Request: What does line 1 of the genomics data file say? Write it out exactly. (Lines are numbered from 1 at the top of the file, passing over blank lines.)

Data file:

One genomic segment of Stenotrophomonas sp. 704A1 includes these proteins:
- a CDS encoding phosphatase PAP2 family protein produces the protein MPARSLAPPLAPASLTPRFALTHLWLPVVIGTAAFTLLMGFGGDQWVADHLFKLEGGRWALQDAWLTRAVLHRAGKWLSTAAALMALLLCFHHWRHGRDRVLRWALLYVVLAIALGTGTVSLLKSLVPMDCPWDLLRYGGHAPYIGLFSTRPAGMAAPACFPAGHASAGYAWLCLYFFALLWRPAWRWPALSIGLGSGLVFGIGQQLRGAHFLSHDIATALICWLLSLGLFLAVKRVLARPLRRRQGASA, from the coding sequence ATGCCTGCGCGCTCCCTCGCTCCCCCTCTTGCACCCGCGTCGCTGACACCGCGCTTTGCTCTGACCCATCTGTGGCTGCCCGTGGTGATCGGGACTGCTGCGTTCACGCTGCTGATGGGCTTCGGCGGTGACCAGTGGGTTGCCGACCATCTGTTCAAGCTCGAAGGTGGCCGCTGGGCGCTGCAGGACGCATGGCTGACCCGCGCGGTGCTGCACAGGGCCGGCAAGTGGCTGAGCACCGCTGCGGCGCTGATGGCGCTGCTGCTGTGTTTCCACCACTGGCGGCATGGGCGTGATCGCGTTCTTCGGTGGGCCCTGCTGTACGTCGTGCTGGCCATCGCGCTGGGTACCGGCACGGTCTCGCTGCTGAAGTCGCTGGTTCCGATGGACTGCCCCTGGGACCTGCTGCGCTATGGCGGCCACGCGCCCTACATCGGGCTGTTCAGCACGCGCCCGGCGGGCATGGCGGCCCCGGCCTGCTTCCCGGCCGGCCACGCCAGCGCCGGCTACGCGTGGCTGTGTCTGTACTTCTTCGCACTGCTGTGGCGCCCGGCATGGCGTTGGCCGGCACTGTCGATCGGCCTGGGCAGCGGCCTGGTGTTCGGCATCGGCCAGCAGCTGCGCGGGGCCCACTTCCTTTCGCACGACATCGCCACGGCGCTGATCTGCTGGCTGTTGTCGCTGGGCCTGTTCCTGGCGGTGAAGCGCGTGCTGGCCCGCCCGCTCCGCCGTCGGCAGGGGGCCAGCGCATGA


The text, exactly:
One genomic segment of Stenotrophomonas sp. 704A1 includes these proteins: